You are here
Pacific Design Center Blue Building
The Pacific Design Center’s Blue Building is a rectangular, six-story, mixed-use commercial structure located in West Hollywood. Encompassing 750,000 square feet of space, the building is of a massive horizontal scale and is situated at an off-kilter angle on its 19-acre site at the northeast corner of Melrose Avenue and San Vicente Boulevard. It was designed in 1971 by Cesar Pelli of Gruen Associates with the assistance of Edgardo Contini, Allen Rubenstein, and Miloyko Lazovich; Norma Sklarek served as production manager.
Located in a section of greater Los Angeles that was home at the time to numerous interior design businesses, the Pacific Design Center was built to house showrooms. These showrooms are accessed by irregular, diagonal circulation spines that have been compared medieval streets. Architectural historian Charles Jencks has referenced this internal diagonal acclimation as “Mannerist” for its ambiguous relationship to the building’s orthogonal exterior. The same Mannerist relationship holds true for the stacked multitude of right-angled escalators set within a sculptural, full-height, semi-transparent half-circle with neon accents that, when reflected upon the opaque glass behind it, becomes a cylinder. In both its purpose and design, the Pacific Design Center references the 1851 Crystal Palace by Sir Joseph Paxton: a favorite building of Pelli’s that he called “the first major piece of architecture to be built around the limitations and possibilities of our epoch.” In section, the building’s form is an irregular, asymmetrical cutout that, in its nearly 50-story horizontal extrusion, becomes an oversized fragment referencing cyma-reversa moldings at its lengthwise north and south elevations. These allusions to past architecture, including molding of the kind sold within the building, are Postmodern overtones to an otherwise Late Modern design.
Coupled with the Blue Building’s massive scale is its boldly colored, hermetic skin of bright blue opaque glass, all 4.5 acres of it completely covering the exterior walls. During his time in Los Angeles (1964–1977), Pelli was well connected to the local art world and this smooth, high-gloss skin references the “finish fetish” works of local artists such as John McCracken and Craig Kaufmann—art informed by custom hot rod paint jobs of the dominant local car culture or the smooth resin finish of surfboards. The building’s vast, blue, almost scale-less presence is not unlike the atmosphere itself, with which it interfaces. In this regard the building’s design references the late 1960s-era Light and Space work by Los Angeles artists Robert Irwin and James Turrell.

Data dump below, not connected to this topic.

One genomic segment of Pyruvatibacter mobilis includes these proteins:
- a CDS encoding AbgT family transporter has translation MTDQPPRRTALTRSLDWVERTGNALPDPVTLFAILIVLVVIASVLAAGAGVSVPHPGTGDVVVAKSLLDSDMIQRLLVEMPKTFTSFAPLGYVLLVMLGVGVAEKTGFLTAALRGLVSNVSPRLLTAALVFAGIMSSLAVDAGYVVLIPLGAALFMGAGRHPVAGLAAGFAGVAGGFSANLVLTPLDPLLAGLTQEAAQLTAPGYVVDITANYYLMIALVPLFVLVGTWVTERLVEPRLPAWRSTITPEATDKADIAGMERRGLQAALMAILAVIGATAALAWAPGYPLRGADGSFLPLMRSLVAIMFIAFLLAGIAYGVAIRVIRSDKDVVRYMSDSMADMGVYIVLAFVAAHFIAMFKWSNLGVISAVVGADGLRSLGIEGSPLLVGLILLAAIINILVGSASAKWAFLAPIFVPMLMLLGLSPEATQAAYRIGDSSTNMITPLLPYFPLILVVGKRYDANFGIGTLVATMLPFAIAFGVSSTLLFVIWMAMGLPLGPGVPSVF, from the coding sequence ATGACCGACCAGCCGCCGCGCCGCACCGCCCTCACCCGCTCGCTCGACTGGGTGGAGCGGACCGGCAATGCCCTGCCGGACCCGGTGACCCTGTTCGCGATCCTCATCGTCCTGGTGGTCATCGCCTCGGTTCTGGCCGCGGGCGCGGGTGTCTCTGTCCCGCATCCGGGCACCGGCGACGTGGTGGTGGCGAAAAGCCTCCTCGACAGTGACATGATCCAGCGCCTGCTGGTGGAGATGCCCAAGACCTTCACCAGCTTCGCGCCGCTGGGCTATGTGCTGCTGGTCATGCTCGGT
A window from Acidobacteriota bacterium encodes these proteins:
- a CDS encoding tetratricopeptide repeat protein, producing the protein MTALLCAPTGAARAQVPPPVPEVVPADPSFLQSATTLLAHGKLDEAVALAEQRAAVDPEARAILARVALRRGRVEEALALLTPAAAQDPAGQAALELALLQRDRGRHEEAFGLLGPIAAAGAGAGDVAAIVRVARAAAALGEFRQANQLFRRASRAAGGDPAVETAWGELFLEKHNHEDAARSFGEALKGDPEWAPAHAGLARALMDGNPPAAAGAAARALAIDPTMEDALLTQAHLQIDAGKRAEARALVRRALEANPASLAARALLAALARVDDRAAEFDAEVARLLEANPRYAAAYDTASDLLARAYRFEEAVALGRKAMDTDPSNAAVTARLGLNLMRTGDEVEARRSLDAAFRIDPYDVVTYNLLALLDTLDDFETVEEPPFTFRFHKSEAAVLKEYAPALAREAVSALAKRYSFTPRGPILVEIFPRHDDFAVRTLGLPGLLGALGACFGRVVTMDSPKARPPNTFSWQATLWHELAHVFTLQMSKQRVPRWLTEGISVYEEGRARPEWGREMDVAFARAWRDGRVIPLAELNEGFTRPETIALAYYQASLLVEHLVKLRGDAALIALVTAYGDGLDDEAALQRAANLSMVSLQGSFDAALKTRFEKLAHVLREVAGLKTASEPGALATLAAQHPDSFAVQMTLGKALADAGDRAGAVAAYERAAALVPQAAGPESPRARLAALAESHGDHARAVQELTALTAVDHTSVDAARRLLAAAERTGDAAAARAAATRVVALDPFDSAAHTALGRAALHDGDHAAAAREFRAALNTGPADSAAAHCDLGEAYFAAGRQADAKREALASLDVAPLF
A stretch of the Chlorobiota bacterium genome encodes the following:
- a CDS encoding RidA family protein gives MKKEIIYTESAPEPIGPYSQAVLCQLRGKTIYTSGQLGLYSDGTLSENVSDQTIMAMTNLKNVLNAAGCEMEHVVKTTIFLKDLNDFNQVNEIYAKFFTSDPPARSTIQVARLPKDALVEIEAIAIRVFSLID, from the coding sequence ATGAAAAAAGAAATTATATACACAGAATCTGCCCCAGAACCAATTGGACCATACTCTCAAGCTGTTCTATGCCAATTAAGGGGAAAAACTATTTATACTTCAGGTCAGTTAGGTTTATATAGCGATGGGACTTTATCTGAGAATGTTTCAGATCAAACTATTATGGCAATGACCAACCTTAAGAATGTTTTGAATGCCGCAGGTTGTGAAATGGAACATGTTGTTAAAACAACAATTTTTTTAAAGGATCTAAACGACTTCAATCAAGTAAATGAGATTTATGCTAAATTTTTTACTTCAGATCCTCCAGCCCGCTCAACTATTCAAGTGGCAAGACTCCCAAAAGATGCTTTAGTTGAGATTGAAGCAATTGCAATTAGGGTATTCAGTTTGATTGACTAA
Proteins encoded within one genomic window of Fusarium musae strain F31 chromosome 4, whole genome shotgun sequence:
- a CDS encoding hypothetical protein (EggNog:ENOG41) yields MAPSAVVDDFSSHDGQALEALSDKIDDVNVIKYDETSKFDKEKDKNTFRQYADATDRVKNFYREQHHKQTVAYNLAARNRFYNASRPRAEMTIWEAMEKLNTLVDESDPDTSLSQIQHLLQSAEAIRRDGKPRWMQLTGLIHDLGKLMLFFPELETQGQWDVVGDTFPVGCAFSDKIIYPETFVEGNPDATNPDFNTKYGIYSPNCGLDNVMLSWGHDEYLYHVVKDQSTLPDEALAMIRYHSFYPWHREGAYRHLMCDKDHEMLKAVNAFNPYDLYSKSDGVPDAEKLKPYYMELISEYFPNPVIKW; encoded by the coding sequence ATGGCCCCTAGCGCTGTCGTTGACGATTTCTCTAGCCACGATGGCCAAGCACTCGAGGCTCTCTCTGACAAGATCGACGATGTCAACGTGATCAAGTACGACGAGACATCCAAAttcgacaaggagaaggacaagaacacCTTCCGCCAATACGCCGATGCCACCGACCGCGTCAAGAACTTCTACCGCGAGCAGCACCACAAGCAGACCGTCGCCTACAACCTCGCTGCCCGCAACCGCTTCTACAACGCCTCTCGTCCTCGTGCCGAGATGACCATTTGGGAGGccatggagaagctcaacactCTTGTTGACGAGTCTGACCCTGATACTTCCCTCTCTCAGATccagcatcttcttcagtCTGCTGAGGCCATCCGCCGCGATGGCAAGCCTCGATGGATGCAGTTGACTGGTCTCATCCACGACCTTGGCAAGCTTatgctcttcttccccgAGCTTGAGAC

Almost since its completion, the public and critics have referred to the Pacific Design Center’s Blue Building as “The Blue Whale”: a nickname informed not only by the building’s massive horizontal scale and bright color but also how these features interplay within the building’s immediate context. As adjacent properties are primarily diminutive one- and two-story buildings, this contextual relationship has long been considered controversial. Aside from a few single-family houses, early 1970s Los Angeles was widely perceived, for better or worse, as an architecturally anonymous clean slate primed for new work. Even at the building’s 1975 completion, though deep into the metropolis, its parcels were still within unincorporated Los Angeles County. This building served, in Pelli’s words, as a “point of reference” for the region. Similarly, the architect and writer Mario Gandelsonas has referred to the Pacific Design Center as a “new tool for mapping the global city”; a building of true scale to the region’s expansive horizontality. The Pacific Design Center as intended is a place generator that “interfaced,” in Alex Kitnick’s use of the term, with its surrounding buildings through surface reflections.